As a microcomputer program with modest data requirements, the Snowmelt Runoff Model (SRM) has been successfully applied to simulate and forecast runoff from seasonally snow-covered basins around the world. The existing SRM uses the Temperature Index method, a single-index equation based on daily temperature, to predict snowmelt runoff. Recent work to enhance SRM has added a second index, net radiation, to create a more flexible and physically-based version known as the Temperature/Radiation method. Both SRM versions use an index equation to compute snowmelt runoff from the snow-covered fraction of a basin, and can incorporate remotely-sensed data to determine the physical parameters required for model input. This paper compares the results of the temperature Index and Temperature/Radiation methods with observed runoff from (1) a small basin with measured net radiation, (2) a small basin with net radiation estimated form in-situ meteorological measurements, and (3) a large basin with net radiation estimated using publicly available data from on-line sources. The results show that the two versions are comparable in terms of the computed numerical measures of model performance. Therefore, the user could choose between the two methods depending upon the available data. The Radiation/Temperature method reduces the need to vary a critical model parameter throughout the season, and provides a physically-based method to estimate that parameter independent of model input.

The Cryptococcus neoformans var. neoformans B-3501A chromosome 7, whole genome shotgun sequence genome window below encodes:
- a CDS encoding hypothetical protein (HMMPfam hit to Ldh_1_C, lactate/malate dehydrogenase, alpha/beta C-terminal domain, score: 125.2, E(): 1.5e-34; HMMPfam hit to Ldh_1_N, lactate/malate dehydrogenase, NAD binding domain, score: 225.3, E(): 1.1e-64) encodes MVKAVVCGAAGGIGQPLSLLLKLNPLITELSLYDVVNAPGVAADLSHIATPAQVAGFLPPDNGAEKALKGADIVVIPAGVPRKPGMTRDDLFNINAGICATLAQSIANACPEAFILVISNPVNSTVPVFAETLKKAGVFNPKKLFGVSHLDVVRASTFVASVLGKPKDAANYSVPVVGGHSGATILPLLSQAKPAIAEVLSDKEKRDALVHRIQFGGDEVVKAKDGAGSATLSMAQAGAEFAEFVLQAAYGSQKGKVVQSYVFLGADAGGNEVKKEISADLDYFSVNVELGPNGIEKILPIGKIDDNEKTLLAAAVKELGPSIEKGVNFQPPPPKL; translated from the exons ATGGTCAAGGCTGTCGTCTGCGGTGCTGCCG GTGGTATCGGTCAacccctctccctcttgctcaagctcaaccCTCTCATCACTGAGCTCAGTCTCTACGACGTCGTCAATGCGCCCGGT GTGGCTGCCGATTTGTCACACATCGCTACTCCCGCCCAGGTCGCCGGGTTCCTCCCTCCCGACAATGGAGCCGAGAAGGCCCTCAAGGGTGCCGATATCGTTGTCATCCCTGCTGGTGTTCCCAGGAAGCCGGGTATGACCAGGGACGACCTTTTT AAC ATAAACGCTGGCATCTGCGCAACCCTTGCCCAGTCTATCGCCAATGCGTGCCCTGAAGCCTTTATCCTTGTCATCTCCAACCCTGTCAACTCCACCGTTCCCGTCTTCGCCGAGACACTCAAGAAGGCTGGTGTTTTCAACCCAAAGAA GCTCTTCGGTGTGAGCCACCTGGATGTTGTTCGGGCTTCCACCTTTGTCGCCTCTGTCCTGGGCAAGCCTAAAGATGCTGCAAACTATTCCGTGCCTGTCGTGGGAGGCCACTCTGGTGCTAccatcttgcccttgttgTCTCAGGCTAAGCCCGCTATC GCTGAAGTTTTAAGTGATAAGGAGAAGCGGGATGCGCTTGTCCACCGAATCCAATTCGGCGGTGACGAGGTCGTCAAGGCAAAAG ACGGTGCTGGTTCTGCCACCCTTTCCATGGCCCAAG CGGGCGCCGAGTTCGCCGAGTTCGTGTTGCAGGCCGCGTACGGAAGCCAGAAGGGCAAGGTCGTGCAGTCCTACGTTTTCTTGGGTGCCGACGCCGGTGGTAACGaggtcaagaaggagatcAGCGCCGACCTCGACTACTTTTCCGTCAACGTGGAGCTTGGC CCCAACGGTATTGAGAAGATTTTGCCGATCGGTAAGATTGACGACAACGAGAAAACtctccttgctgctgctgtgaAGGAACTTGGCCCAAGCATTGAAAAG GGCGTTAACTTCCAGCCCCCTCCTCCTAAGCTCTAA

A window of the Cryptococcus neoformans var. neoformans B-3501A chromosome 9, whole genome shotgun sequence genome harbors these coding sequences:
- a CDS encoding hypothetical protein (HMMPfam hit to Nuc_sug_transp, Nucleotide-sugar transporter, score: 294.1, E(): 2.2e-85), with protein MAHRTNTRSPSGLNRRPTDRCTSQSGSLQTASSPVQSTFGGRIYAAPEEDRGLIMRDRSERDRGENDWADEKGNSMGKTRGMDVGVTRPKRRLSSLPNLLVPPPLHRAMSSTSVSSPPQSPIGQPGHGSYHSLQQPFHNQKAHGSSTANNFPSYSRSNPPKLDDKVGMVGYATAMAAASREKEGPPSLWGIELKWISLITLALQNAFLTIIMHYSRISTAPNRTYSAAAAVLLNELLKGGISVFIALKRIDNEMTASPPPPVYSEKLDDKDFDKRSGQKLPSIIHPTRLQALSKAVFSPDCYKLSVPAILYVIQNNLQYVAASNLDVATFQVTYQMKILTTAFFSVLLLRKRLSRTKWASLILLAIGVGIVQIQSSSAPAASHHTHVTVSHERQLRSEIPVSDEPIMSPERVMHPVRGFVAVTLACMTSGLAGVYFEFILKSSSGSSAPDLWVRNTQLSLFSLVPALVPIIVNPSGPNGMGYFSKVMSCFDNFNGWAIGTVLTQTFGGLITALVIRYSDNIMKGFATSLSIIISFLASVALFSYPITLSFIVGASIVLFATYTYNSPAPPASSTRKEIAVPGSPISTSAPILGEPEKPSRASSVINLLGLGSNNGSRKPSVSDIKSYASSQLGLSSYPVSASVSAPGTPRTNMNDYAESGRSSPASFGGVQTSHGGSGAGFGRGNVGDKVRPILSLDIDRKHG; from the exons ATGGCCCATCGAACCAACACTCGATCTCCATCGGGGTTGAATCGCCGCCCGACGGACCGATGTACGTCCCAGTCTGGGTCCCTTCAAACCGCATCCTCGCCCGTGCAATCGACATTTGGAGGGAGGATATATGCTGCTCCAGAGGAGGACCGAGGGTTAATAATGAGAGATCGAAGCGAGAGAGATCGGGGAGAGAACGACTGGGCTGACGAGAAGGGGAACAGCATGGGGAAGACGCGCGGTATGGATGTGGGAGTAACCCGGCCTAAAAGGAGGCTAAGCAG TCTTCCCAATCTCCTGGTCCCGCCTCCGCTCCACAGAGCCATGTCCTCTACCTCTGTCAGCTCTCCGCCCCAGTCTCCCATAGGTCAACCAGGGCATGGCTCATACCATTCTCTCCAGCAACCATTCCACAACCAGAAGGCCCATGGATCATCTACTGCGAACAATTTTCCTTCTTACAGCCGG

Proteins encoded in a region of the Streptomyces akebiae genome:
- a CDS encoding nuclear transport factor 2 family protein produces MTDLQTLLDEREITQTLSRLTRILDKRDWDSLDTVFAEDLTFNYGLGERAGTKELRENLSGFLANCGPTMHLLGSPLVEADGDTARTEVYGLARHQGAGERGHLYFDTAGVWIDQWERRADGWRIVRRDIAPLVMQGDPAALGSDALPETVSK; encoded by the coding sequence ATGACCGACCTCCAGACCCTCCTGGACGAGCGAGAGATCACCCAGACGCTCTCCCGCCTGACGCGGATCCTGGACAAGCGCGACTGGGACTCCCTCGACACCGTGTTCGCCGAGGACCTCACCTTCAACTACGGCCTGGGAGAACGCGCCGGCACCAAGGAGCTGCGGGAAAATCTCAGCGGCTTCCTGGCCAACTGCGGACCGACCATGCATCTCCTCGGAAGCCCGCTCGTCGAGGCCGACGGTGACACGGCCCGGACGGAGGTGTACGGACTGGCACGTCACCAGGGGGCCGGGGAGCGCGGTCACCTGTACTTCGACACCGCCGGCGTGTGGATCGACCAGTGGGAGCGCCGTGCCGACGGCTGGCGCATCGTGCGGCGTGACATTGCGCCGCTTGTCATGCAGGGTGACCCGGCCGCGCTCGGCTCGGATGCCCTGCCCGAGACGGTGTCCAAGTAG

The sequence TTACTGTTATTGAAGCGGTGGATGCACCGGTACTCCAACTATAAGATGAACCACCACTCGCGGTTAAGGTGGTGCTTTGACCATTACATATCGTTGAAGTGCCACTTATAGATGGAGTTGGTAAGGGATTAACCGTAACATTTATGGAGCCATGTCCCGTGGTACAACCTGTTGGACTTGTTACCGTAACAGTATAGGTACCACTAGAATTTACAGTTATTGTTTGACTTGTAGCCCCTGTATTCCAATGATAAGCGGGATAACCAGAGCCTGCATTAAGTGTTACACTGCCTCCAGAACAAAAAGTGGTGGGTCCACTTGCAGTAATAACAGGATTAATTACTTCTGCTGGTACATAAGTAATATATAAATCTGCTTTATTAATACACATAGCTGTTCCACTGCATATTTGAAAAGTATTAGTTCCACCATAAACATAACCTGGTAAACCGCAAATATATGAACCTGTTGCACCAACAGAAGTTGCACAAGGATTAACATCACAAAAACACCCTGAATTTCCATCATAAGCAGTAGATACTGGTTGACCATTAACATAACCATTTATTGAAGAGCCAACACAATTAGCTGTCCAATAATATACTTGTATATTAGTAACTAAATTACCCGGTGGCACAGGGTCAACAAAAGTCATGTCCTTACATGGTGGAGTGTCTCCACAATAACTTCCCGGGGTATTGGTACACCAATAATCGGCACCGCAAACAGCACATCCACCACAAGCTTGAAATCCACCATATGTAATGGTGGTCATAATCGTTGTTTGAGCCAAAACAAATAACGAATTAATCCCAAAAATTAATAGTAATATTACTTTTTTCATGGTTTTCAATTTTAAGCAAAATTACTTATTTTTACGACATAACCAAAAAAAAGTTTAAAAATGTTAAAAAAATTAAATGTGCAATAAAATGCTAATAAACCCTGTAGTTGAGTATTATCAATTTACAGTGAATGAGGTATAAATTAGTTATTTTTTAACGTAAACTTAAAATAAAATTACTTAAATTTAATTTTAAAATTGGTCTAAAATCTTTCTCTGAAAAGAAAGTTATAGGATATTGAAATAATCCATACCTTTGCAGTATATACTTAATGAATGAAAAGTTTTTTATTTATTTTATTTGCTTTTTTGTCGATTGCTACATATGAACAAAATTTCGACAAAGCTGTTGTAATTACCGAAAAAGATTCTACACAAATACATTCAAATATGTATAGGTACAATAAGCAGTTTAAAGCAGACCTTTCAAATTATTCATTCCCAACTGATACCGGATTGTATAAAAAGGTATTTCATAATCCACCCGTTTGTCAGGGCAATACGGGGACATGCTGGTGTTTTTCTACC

%B The Environmental Professional %V 19 %P 109-116 %G eng %U files/bibliography/Rango1997-01.pdf %& 109